After writing yesterday’s blog about intensity and isolation, I needed a break. I was worn out from working this new way, fatigued by online meetings. While I don’t advocate my choice as the best strategy for relieving fatigue, I did go home and I watched a movie on HBO. It was an active choice to unplug, but here is the twist…
The movie that seemed appealing to me was “Out of Africa” with Meryl Streep. It is a story about a woman who moves to Africa and has an intense and isolating experience in her search for a different life than she anticipated had she stayed in Denmark in 1913. I watch the film for the gorgeous cinematography, the sublime musical score and the elegant story.
The film matches the intensity and isolation of how we are now living in the time of a pandemic. Streep’s character, Karen Blixen, endures hardship, danger, financial ruin and grief. From this experience, she invents a coping strategy. In one scene, 18 years after she arrived in Africa, she is sitting on a box in her empty house the night before she leaves to go back to Denmark. Her shoulders are slumped in failure after the entire investment in her farm has been lost, burned to the ground in a barn fire housing her crop and equipment. She relates her coping strategy in this statement; “When I think I can’t stand it, I go one moment more. And then I realize I can withstand anything”.
So, perhaps this strategy is workable today. The pandemic, while novel in its application worldwide, even so, is falling into the 4 predictable phases of disaster management:
- Phase 1 – Mitigation was going on in government and scientific communities decades before this virus exploded as a world wide pandemic. This virus has been predicted for years. Check out the Ted Talk from Bill Gates on YouTube from April 2015. Read The End of October, the medical thriller novel by Lawrence Wright, to see how the “fantasy” spin in a fiction novel has become our reality.
- For most of us, the Preparedness phase occurred during the few weeks while Public Health and Government officials tried to devise a strategy to deal with the virus. We stockpiled toilet paper, cleaning supplies, and groceries. We made plans to work from home. Our IT departments pulled a rabbit out of their hat getting employees set up at home so quickly! The inventors of the Zoom platform went into overdrive getting ready for an explosion of traffic using their product. Hospitals rearranged their business model to accommodate the influx of COVID-19 patients. Businesses shut their doors, restaurants bought take out containers, teachers reinvented their classrooms to online learning. Treatment centers converted therapy groups to online experiences. This list goes on, and on, and on. The domino effect of things that stopped happening was rapid and stunning.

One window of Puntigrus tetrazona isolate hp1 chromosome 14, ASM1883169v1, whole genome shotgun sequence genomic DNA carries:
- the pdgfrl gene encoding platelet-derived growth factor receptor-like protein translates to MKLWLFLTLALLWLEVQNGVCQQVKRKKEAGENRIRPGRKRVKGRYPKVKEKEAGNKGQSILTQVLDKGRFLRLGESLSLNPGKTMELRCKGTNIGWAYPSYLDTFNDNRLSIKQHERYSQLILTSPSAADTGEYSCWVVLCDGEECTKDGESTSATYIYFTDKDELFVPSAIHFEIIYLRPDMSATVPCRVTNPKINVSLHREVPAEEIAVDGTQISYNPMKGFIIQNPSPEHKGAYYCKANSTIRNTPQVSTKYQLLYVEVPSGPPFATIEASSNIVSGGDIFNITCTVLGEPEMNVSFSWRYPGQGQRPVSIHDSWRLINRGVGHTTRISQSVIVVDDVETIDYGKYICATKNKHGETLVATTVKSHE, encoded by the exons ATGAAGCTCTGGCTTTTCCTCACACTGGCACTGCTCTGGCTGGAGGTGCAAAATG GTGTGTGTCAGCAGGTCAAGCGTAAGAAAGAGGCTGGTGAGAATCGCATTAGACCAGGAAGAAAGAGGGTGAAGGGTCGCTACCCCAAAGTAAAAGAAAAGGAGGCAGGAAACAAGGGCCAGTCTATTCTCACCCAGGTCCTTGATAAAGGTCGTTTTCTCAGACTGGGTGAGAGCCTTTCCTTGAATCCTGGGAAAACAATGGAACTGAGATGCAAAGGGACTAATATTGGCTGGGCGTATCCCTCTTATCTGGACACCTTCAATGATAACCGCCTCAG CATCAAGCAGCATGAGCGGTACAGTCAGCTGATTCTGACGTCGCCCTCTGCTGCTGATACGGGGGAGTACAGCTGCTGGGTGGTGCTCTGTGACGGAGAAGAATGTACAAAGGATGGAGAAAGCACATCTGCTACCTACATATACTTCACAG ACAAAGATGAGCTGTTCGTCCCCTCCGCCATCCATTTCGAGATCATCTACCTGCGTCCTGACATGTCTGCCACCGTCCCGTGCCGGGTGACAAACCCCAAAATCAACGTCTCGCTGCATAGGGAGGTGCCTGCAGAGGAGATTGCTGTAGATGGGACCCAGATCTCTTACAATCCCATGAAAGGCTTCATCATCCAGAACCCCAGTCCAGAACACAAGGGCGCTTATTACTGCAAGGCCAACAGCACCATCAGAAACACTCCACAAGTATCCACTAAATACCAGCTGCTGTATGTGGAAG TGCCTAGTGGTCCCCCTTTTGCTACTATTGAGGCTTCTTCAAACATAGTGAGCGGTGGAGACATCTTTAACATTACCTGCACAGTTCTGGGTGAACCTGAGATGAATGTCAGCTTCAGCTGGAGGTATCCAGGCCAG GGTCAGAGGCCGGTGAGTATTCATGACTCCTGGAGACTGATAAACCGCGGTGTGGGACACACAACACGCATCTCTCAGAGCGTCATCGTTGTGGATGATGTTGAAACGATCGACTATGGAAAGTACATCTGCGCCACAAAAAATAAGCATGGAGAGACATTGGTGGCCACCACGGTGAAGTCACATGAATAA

- In Phase 3, we waited at home. We did not know how to protect ourselves beyond washing our hands and not going anywhere. As we learned more about the virus, we made new adaptations to how we could live with this threat to our health. We responded with flexibility, creativity, worry and being upset. We are still in Phase 3 – Response. Until a vaccine can give assurance that we have a level of protection, we will be living with the COVID-19 threat. It seems like we are adapting and perhaps even inventing the “new normal”.
- It is difficult to imagine what the Phase 4 – Recovery looks like just yet. When will the lead story on the news be about something other than how many people died today? When will we stop worrying about wearing a mask, touching your face, hugging someone or going to the work without a hazmat suit and jugs of hand sanitizer? You can expect it to be longer than anticipated. Think of your last home remodel project. Didn’t that project take twice as long as you thought it should? Disaster recovery is no different.
- We know our recovery timeline from a Red River Valley flood has a 10 year recovery time attached. Financial recovery, emotional recovery, spiritual recovery, physical recovery and social recovery are examples of what we need to focus on to regain wellness and health in its many forms.
So, while we are certainly tired of managing this disaster, we can learn from Karen Blixen in “Out of Africa” and borrow her line in the script…
“When I think I can’t stand it, I go one moment more. And then I realize I can withstand anything”.
–Karen Blixen, a character in the movie “Out of Africa” portrayed by Meryl Streep .